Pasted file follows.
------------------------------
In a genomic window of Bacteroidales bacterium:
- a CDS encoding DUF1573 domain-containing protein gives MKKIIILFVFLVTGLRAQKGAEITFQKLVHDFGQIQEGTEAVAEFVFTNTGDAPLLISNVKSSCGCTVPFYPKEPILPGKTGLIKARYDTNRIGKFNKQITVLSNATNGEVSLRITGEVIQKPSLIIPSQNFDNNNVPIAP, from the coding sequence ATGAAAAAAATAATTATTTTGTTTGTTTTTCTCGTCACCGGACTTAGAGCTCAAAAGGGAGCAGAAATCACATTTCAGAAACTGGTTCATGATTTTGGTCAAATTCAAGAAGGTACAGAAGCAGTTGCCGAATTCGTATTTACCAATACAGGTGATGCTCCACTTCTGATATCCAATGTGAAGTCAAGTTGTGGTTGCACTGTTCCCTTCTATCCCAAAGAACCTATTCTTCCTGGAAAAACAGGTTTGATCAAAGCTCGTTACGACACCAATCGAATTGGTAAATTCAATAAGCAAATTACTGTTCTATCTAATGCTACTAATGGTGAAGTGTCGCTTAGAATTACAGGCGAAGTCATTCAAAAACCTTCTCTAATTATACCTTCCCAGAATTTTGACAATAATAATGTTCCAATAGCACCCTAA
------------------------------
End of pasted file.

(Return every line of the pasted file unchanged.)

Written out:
In a genomic window of Bacteroidales bacterium:
- a CDS encoding DUF1573 domain-containing protein gives MKKIIILFVFLVTGLRAQKGAEITFQKLVHDFGQIQEGTEAVAEFVFTNTGDAPLLISNVKSSCGCTVPFYPKEPILPGKTGLIKARYDTNRIGKFNKQITVLSNATNGEVSLRITGEVIQKPSLIIPSQNFDNNNVPIAP, from the coding sequence ATGAAAAAAATAATTATTTTGTTTGTTTTTCTCGTCACCGGACTTAGAGCTCAAAAGGGAGCAGAAATCACATTTCAGAAACTGGTTCATGATTTTGGTCAAATTCAAGAAGGTACAGAAGCAGTTGCCGAATTCGTATTTACCAATACAGGTGATGCTCCACTTCTGATATCCAATGTGAAGTCAAGTTGTGGTTGCACTGTTCCCTTCTATCCCAAAGAACCTATTCTTCCTGGAAAAACAGGTTTGATCAAAGCTCGTTACGACACCAATCGAATTGGTAAATTCAATAAGCAAATTACTGTTCTATCTAATGCTACTAATGGTGAAGTGTCGCTTAGAATTACAGGCGAAGTCATTCAAAAACCTTCTCTAATTATACCTTCCCAGAATTTTGACAATAATAATGTTCCAATAGCACCCTAA